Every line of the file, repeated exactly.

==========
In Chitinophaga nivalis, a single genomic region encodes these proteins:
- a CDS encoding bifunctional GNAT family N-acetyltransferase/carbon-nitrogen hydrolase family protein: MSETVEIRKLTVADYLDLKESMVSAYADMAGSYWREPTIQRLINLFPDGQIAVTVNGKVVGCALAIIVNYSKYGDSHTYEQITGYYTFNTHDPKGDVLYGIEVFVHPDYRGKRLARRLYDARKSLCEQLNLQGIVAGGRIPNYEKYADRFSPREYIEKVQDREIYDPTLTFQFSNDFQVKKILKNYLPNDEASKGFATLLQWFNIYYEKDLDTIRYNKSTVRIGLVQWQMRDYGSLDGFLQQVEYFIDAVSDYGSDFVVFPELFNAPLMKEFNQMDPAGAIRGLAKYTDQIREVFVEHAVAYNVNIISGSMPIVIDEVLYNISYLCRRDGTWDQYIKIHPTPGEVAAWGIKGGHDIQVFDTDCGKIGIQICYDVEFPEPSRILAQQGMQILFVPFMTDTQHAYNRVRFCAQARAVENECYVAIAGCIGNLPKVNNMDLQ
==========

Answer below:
In Chitinophaga nivalis, a single genomic region encodes these proteins:
- a CDS encoding bifunctional GNAT family N-acetyltransferase/carbon-nitrogen hydrolase family protein: MSETVEIRKLTVADYLDLKESMVSAYADMAGSYWREPTIQRLINLFPDGQIAVTVNGKVVGCALAIIVNYSKYGDSHTYEQITGYYTFNTHDPKGDVLYGIEVFVHPDYRGKRLARRLYDARKSLCEQLNLQGIVAGGRIPNYEKYADRFSPREYIEKVQDREIYDPTLTFQFSNDFQVKKILKNYLPNDEASKGFATLLQWFNIYYEKDLDTIRYNKSTVRIGLVQWQMRDYGSLDGFLQQVEYFIDAVSDYGSDFVVFPELFNAPLMKEFNQMDPAGAIRGLAKYTDQIREVFVEHAVAYNVNIISGSMPIVIDEVLYNISYLCRRDGTWDQYIKIHPTPGEVAAWGIKGGHDIQVFDTDCGKIGIQICYDVEFPEPSRILAQQGMQILFVPFMTDTQHAYNRVRFCAQARAVENECYVAIAGCIGNLPKVNNMDLQ